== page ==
San Luis Obispo de Tolosa
This mission was the first to use tiles on the roof instead of the previous thatched roofs. On the land there was an array of crops and two water-powered grist mills that allowed for advanced technological production that was otherwise done by hand. This mission is the only one that has an L-shaped chapel. It received an extensive renovation in the 1930s that put it nearly back to its original structure.
San Miguel Arcangel
With some of the best-preserved Native American murals in the state, this mission is worth stopping by. It also contains a massive bell tower with 5 bells that distinguish it from the other missions. The museum is worth stopping by to learn an in-depth account of Native American history, as well as daily mission life.
San Antonio de Padua
The least visited of all the missions due to being furthest away from the highway, this mission is still worth a stop. It’s located in a military compound in the small town of Jolon. It is known for its archway bells that are mostly restored to their original condition. Every spring the grounds are especially decorative with colorful wildflowers all through the grounds.
San Carlos Borromeo de Carmelo
Located in the beautiful seaside town of Carmel, this mission was the favorite of Father Serra, who is buried here. It was the mission headquarters where he worked and the museum has interesting artifacts from his time here. One of the first things that you will notice is the beautiful exterior of the Basilica, which is arguably one of the grandest of all the missions.
Nuestra Senora de la Soledad
Fitting the isolated location of Soledad, this mission is named after Our Lady of Solitude. There’s only one main building remaining as most of the other buildings were destroyed. The property itself grew a lot of wheat and had a lot of livestock since it needed to be self-sustaining.
San Juan Bautista
A popular field trip location for nearby schools (you’re almost guaranteed to see school buses if you come on a weekday), this mission is located above the San Andreas Fault in the small farming town of San Juan Bautista. This mission has one of the largest churches with three aisles. The mission owned many musical instruments and taught musical arts within its walls.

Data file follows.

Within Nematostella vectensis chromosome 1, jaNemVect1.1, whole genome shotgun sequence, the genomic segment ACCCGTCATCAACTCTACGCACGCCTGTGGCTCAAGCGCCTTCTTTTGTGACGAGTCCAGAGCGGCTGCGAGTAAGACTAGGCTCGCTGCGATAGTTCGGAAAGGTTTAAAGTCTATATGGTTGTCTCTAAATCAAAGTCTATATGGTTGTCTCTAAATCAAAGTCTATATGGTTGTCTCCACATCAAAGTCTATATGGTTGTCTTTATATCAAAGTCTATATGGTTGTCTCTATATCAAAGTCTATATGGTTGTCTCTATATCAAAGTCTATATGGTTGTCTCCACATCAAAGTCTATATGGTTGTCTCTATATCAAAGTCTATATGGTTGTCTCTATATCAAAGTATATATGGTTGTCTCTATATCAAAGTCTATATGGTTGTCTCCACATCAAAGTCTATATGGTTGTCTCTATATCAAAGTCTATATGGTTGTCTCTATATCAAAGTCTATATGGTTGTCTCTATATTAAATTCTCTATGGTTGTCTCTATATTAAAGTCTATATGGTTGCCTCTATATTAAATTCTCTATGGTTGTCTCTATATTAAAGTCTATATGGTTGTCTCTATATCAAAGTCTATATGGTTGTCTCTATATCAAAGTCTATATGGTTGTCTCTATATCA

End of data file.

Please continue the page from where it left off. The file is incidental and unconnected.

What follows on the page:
The story goes that this mission was abandoned since it was located near a community of ex-convicts and safety was not the best. It was completely rebuilt across from the site where it originally stood, and all that remains of the original is part of the stone wall. It’s one of the smaller missions, though worth a stop to see a historical sight in town.
Santa Clara de Asis
This mission is located in the center of Santa Clara University, which was built around this historical building and is the oldest school in the state. You will spot the mission right as you come down from the main road. The beautiful chapel is used for mass, concerts and other school events. Not much is left of the original mission, except some adobe walls located across from the chapel.
Technically located in neighboring Fremont, this mission was one of the most recent ones to have its working chapel restored to showcase its beautiful vintage interior. In its heyday its lands reached north to almost present day Oakland and eastward to the Sacramento Delta. This mission is another popular one with nearby grade school students for their fieldtrips, so if you want to beat the crowds go towards the end of the day.
San Francisco de Asis
One of the oldest buildings in San Francisco, much of the original chapel is still in tact. The vibrant wall paintings are great examples of early California art. There are many of the earliest founders of the city buried in the cemetery, including the first Mexican governor, Luis Antonio Arguello. The gardens are worth checking out with native plants from the 1790s.
San Rafael Arcangel
This mission was originally purposed as a hospital for Native Americans before being granted mission status. If you’re in San Rafael, it’s worth checking out to see the city’s oldest building. There’s also an active church that is worth stopping in right next to the mission.
San Francisco Solano
The last mission that was built was up in Sonoma, just a few feet from where the town square is located. The original was washed away in a thunderstorm, although much of the courtyard remains intact. It is run by the California State Parks and thus noticeably well preserved. The museum has numerous mission paintings by the famed watercolor painter Chris Jorgensen.